- Comparisons – Best, top ten, useful, etc.
How to find featured snippets for your site
Nearly all pages that have featured snippets already rank in the top 10, with around 30% in position 1. So, you should only be optimising content that’s already doing well or creating content that has a chance to rank well.
Once you’ve identified which of your content ranks well, you need to break this down further to what has a chance of becoming a snippet. As mentioned, content that provides information – questions, lists, instructions – are your best bet.
More importantly, the most valuable featured snippets are those which answer a question but lead the user to a product or service you offer. Izzi Smith, SEO Manager at Sixt, identifies queries which are midway between transactional and informational as the golden spots you should be aiming for. See her useful presentation from BrightonSEO.
Tracking Featured Snippets with SEMRush
If you’re working with lots of content or numerous sites, it can be a little long-winded to manually search for the opportunities. SEMRush have a useful featured snippet tool as part of their Position Tracker. This will do the work for you, highlighting the keywords for which you could easily steal a and the URL that’s currently featured. It’ll also show you what keywords and landing pages you are already featured for.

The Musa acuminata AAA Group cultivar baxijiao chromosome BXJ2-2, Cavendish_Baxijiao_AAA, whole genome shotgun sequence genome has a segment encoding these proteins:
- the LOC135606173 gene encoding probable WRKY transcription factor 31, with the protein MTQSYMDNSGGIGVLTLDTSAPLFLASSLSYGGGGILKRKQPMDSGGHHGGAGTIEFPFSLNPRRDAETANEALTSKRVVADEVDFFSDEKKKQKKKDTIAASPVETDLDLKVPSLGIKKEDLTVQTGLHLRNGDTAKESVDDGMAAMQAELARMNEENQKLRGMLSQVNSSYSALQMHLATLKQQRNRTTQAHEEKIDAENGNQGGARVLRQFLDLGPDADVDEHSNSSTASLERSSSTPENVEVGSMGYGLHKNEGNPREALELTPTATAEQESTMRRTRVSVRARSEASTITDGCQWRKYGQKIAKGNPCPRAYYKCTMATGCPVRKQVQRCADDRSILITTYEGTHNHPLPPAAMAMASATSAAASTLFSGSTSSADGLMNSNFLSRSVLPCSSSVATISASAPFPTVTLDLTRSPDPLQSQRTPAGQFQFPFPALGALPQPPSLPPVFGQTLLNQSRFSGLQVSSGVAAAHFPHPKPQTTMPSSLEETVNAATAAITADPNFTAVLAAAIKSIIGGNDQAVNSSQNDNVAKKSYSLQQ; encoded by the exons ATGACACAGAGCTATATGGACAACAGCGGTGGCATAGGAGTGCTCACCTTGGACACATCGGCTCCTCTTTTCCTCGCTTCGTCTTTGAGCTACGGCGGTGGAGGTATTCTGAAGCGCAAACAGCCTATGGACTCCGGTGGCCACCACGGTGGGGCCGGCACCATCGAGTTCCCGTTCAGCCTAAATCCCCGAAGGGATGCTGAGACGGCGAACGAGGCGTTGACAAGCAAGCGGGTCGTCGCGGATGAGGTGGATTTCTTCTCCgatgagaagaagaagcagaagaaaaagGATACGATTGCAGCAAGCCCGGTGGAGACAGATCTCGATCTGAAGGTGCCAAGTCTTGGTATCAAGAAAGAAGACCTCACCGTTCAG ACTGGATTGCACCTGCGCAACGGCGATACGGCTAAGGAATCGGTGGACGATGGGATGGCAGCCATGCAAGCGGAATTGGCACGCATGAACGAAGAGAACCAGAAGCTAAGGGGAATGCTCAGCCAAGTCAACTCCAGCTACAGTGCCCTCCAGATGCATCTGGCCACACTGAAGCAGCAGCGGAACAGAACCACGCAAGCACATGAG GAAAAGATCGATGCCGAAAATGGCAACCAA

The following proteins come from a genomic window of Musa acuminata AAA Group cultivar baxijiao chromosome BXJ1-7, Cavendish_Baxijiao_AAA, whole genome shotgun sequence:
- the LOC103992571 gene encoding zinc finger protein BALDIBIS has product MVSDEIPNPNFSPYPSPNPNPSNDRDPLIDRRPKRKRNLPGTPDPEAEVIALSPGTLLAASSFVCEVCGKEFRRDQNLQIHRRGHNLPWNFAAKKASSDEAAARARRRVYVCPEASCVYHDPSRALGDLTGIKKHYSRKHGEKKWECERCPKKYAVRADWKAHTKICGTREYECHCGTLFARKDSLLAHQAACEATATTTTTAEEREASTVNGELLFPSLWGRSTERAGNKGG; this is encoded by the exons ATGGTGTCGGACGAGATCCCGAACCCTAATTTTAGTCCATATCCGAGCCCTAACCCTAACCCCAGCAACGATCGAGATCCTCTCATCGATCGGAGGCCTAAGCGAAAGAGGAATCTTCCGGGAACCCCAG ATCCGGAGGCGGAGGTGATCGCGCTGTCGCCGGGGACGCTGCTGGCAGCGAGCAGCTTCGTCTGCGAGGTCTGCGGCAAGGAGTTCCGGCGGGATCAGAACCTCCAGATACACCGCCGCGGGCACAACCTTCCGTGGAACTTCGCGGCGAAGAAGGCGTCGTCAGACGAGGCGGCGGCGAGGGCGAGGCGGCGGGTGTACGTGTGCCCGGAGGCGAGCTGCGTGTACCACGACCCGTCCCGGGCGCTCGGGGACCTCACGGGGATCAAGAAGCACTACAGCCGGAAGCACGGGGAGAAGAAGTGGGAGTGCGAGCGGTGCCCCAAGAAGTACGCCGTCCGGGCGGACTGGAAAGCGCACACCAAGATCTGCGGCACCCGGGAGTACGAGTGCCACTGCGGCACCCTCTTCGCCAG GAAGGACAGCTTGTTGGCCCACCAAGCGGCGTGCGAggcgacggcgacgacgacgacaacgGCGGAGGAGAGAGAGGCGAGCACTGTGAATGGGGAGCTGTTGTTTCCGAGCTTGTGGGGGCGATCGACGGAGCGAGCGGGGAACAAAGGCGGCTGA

To find this section on SEMRush:
- Click projects in the left navigation panel
- Choose your project
- Go to position tracking
- Click the Featured Snippets tab
Tracking Featured Snippets with Ahrefs
Ahrefs is also a great tool to use for tracking featured snippets. Follow these steps to track featured snippets your site or a competitor’s site currently ranks for:
- Enter the domain in the top bar
- Choose Organic Keywords in the left side panel
- Click SERP Features in the filter bar
- Select Featured Snippets
- Hit Apply